Chapter

The Development of the Arms Race and How We Think About It

Olav Njølstad

in International Relations Since the End of the Cold War

Published in print December 2012 | ISBN: 9780199666430
Published online January 2013 | e-ISBN: 9780191745607 | DOI: http://dx.doi.org/10.1093/acprof:oso/9780199666430.003.0010
The Development of the Arms Race and How We Think About It

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This chapter addresses the development of the arms race and how we think about it. It consists of three parts. In part one, the author argues that there is an emerging consensus among the students of arms races on three important points: arms races are caused primarily by inter-state rivalry, are not self-sustained processes immune to political direction, and cannot be either sufficient or necessary causes of war. Part two is devoted to the questions of whether the Cold War was essentially an arms race and, if not, what the US-Soviet military competition was actually about. Finally, in part three, the apparent fading role of arms races in the post-Cold War era is discussed. It is argued that the picture is probably not as bright as it appears to be because inter-state rivalry may no longer be the crucial factor to look for as far as arms races is concerned.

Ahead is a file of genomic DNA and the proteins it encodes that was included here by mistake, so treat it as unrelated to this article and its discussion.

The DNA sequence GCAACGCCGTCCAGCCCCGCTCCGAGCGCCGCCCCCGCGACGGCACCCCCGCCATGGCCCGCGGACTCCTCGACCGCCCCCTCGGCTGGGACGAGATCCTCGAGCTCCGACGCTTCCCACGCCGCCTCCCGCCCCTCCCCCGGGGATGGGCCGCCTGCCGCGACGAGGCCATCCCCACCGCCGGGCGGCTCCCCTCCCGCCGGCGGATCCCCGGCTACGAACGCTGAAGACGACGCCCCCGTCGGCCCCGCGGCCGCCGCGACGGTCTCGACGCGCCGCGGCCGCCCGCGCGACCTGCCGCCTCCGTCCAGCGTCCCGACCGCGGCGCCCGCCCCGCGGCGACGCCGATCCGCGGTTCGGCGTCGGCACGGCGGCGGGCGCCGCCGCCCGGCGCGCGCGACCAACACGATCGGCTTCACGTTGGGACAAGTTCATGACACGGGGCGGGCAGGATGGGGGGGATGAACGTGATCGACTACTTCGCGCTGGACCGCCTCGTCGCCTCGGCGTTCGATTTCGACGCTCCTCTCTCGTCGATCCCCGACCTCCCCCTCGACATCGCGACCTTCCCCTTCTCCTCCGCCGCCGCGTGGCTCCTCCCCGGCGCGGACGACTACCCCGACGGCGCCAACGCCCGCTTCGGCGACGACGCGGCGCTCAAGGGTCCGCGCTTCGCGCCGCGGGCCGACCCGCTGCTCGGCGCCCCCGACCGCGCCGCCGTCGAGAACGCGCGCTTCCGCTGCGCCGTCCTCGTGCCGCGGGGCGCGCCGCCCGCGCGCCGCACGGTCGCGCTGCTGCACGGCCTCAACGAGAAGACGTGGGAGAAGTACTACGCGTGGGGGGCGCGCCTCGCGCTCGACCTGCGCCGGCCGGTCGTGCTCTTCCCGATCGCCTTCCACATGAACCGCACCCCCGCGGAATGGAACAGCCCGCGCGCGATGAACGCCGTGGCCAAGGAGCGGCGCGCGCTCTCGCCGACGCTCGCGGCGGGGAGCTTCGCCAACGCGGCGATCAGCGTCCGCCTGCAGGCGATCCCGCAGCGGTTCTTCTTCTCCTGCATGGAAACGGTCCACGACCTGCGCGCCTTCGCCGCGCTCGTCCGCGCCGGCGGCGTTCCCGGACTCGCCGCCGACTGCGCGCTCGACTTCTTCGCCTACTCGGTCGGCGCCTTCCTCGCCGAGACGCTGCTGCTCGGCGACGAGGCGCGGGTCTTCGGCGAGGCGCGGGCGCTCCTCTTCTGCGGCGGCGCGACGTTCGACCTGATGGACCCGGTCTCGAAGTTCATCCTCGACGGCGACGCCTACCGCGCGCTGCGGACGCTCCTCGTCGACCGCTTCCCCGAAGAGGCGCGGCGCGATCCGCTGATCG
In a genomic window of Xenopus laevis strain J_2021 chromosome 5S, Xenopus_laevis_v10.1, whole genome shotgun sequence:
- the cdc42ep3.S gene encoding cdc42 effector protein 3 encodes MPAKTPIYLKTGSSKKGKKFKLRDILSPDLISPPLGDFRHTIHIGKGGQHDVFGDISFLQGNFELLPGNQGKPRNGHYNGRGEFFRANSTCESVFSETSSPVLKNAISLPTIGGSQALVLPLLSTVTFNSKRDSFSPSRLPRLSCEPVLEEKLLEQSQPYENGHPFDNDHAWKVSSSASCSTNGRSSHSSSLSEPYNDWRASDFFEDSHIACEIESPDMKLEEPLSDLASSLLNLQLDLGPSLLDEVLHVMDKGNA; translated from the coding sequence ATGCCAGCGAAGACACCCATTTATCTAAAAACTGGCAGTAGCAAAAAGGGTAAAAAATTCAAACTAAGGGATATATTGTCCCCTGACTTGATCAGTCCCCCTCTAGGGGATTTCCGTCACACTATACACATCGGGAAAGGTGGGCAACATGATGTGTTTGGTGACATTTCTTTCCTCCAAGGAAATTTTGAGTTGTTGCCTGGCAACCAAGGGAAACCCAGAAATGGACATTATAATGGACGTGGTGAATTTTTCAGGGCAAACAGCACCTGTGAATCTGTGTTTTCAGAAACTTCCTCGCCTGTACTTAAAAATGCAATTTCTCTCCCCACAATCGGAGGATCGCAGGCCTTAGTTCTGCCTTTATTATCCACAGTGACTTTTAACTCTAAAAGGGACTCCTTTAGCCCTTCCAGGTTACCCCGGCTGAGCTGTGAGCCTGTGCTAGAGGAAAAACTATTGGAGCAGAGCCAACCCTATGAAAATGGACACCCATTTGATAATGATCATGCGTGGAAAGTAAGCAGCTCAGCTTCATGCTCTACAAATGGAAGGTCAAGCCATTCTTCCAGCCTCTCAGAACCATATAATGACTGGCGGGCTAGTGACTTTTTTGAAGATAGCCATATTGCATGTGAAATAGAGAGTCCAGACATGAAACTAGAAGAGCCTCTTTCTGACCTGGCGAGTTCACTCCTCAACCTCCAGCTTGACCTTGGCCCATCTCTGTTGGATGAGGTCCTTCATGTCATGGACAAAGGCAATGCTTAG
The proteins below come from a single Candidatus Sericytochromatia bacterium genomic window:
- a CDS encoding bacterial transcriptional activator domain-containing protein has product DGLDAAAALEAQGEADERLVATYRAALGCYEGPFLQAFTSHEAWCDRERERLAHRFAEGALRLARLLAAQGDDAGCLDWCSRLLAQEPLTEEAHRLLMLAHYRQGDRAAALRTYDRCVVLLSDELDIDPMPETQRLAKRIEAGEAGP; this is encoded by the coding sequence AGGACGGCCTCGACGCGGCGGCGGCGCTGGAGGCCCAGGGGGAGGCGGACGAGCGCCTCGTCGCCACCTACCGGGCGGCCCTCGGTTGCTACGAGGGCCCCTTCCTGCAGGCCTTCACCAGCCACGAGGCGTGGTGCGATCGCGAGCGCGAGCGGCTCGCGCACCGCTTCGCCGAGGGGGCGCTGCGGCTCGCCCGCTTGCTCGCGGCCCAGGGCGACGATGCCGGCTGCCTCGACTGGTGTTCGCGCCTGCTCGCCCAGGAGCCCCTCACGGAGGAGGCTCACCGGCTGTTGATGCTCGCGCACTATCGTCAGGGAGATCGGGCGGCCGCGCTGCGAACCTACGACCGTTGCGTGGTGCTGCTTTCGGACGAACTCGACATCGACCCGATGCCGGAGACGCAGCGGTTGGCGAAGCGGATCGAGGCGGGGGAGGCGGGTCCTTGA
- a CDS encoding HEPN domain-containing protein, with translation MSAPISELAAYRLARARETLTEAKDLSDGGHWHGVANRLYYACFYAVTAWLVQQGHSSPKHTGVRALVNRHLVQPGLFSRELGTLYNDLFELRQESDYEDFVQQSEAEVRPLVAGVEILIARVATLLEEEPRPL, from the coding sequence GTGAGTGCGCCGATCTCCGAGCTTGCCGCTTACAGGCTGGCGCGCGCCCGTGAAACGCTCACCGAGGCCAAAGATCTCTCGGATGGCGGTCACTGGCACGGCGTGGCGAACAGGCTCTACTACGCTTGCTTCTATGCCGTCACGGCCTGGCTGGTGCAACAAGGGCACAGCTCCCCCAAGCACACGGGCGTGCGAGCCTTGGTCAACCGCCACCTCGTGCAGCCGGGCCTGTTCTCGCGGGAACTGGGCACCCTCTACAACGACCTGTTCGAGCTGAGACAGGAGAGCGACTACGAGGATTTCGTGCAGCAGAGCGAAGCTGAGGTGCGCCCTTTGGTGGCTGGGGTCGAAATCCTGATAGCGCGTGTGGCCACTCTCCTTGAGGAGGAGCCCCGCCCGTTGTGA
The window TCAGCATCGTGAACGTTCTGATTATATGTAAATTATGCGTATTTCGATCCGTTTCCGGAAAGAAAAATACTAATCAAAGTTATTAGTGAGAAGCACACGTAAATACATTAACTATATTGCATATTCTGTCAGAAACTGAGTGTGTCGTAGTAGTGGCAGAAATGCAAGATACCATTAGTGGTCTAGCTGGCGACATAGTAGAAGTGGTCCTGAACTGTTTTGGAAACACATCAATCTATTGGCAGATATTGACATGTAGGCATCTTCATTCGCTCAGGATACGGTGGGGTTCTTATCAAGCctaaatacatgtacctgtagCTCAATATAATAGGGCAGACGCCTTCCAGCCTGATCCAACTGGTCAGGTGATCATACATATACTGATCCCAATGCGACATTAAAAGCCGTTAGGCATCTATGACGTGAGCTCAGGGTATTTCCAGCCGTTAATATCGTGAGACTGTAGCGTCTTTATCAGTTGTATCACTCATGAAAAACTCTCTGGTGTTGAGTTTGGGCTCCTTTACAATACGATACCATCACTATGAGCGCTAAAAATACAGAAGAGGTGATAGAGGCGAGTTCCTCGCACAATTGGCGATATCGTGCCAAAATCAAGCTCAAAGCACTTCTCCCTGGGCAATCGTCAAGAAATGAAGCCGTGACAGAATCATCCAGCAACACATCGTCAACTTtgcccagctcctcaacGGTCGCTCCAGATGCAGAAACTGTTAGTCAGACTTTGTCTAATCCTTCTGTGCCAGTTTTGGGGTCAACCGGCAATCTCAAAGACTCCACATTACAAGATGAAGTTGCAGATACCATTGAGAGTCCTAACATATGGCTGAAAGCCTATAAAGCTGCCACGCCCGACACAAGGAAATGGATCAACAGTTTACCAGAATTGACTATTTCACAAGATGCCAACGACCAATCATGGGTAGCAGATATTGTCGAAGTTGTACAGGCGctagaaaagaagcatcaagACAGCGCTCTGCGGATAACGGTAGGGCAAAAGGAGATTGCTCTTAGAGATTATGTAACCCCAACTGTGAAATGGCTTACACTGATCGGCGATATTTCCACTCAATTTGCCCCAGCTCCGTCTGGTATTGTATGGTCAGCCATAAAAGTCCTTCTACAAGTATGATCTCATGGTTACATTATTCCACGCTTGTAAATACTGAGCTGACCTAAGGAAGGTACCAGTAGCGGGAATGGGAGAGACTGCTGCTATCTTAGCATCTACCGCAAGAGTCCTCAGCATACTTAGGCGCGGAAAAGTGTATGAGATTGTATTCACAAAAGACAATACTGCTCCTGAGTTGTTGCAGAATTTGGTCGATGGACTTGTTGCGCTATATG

Keywords: arms race theory; Cold War; post-Cold War era; military expenditure; inter-state rivalry; new international security agenda; Southeast Asian arms race; asymmetrical capabilities; weapons of mass destruction

Chapter.  11751 words. 

Subjects: International Relations

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